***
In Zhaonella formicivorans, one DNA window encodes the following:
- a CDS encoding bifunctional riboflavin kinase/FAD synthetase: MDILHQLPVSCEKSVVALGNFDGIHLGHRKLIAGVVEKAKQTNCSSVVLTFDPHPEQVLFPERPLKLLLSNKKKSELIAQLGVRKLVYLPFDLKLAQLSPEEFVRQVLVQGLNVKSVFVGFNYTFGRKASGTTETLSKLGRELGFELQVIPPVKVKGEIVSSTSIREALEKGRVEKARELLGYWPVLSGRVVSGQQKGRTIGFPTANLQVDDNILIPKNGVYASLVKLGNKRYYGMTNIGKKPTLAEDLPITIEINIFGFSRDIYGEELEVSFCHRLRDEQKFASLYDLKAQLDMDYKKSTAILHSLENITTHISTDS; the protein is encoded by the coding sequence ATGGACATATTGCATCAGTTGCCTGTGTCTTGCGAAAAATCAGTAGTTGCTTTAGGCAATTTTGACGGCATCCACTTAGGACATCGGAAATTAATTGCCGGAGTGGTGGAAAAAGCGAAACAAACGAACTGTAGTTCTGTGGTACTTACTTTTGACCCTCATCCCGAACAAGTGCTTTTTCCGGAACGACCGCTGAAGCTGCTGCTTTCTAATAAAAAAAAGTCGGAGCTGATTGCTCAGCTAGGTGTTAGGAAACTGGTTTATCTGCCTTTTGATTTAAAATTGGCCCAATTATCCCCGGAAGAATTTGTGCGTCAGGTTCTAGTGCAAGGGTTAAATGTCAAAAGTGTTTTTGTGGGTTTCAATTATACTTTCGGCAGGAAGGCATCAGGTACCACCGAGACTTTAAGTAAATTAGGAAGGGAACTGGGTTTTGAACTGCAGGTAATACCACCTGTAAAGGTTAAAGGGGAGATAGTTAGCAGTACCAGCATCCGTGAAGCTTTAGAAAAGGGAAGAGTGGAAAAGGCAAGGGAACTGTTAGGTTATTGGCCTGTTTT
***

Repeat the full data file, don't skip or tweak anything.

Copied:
In Zhaonella formicivorans, one DNA window encodes the following:
- a CDS encoding bifunctional riboflavin kinase/FAD synthetase: MDILHQLPVSCEKSVVALGNFDGIHLGHRKLIAGVVEKAKQTNCSSVVLTFDPHPEQVLFPERPLKLLLSNKKKSELIAQLGVRKLVYLPFDLKLAQLSPEEFVRQVLVQGLNVKSVFVGFNYTFGRKASGTTETLSKLGRELGFELQVIPPVKVKGEIVSSTSIREALEKGRVEKARELLGYWPVLSGRVVSGQQKGRTIGFPTANLQVDDNILIPKNGVYASLVKLGNKRYYGMTNIGKKPTLAEDLPITIEINIFGFSRDIYGEELEVSFCHRLRDEQKFASLYDLKAQLDMDYKKSTAILHSLENITTHISTDS; the protein is encoded by the coding sequence ATGGACATATTGCATCAGTTGCCTGTGTCTTGCGAAAAATCAGTAGTTGCTTTAGGCAATTTTGACGGCATCCACTTAGGACATCGGAAATTAATTGCCGGAGTGGTGGAAAAAGCGAAACAAACGAACTGTAGTTCTGTGGTACTTACTTTTGACCCTCATCCCGAACAAGTGCTTTTTCCGGAACGACCGCTGAAGCTGCTGCTTTCTAATAAAAAAAAGTCGGAGCTGATTGCTCAGCTAGGTGTTAGGAAACTGGTTTATCTGCCTTTTGATTTAAAATTGGCCCAATTATCCCCGGAAGAATTTGTGCGTCAGGTTCTAGTGCAAGGGTTAAATGTCAAAAGTGTTTTTGTGGGTTTCAATTATACTTTCGGCAGGAAGGCATCAGGTACCACCGAGACTTTAAGTAAATTAGGAAGGGAACTGGGTTTTGAACTGCAGGTAATACCACCTGTAAAGGTTAAAGGGGAGATAGTTAGCAGTACCAGCATCCGTGAAGCTTTAGAAAAGGGAAGAGTGGAAAAGGCAAGGGAACTGTTAGGTTATTGGCCTGTTTT